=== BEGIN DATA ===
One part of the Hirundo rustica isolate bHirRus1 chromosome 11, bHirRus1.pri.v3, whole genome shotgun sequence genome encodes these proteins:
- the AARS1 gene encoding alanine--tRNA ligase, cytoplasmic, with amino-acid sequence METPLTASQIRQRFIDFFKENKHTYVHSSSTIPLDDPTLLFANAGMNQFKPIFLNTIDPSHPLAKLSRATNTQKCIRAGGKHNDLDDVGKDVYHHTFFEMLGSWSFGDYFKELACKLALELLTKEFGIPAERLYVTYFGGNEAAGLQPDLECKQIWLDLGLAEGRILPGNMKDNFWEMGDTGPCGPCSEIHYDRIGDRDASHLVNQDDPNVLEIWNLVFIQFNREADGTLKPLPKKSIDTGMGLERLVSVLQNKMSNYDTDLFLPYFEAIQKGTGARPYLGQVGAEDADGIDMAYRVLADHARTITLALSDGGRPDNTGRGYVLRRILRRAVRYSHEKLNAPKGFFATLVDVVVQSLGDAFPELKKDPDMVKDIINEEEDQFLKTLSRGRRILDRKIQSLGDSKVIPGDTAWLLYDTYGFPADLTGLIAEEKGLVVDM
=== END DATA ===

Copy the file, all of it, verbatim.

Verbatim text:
One part of the Hirundo rustica isolate bHirRus1 chromosome 11, bHirRus1.pri.v3, whole genome shotgun sequence genome encodes these proteins:
- the AARS1 gene encoding alanine--tRNA ligase, cytoplasmic, with amino-acid sequence METPLTASQIRQRFIDFFKENKHTYVHSSSTIPLDDPTLLFANAGMNQFKPIFLNTIDPSHPLAKLSRATNTQKCIRAGGKHNDLDDVGKDVYHHTFFEMLGSWSFGDYFKELACKLALELLTKEFGIPAERLYVTYFGGNEAAGLQPDLECKQIWLDLGLAEGRILPGNMKDNFWEMGDTGPCGPCSEIHYDRIGDRDASHLVNQDDPNVLEIWNLVFIQFNREADGTLKPLPKKSIDTGMGLERLVSVLQNKMSNYDTDLFLPYFEAIQKGTGARPYLGQVGAEDADGIDMAYRVLADHARTITLALSDGGRPDNTGRGYVLRRILRRAVRYSHEKLNAPKGFFATLVDVVVQSLGDAFPELKKDPDMVKDIINEEEDQFLKTLSRGRRILDRKIQSLGDSKVIPGDTAWLLYDTYGFPADLTGLIAEEKGLVVDM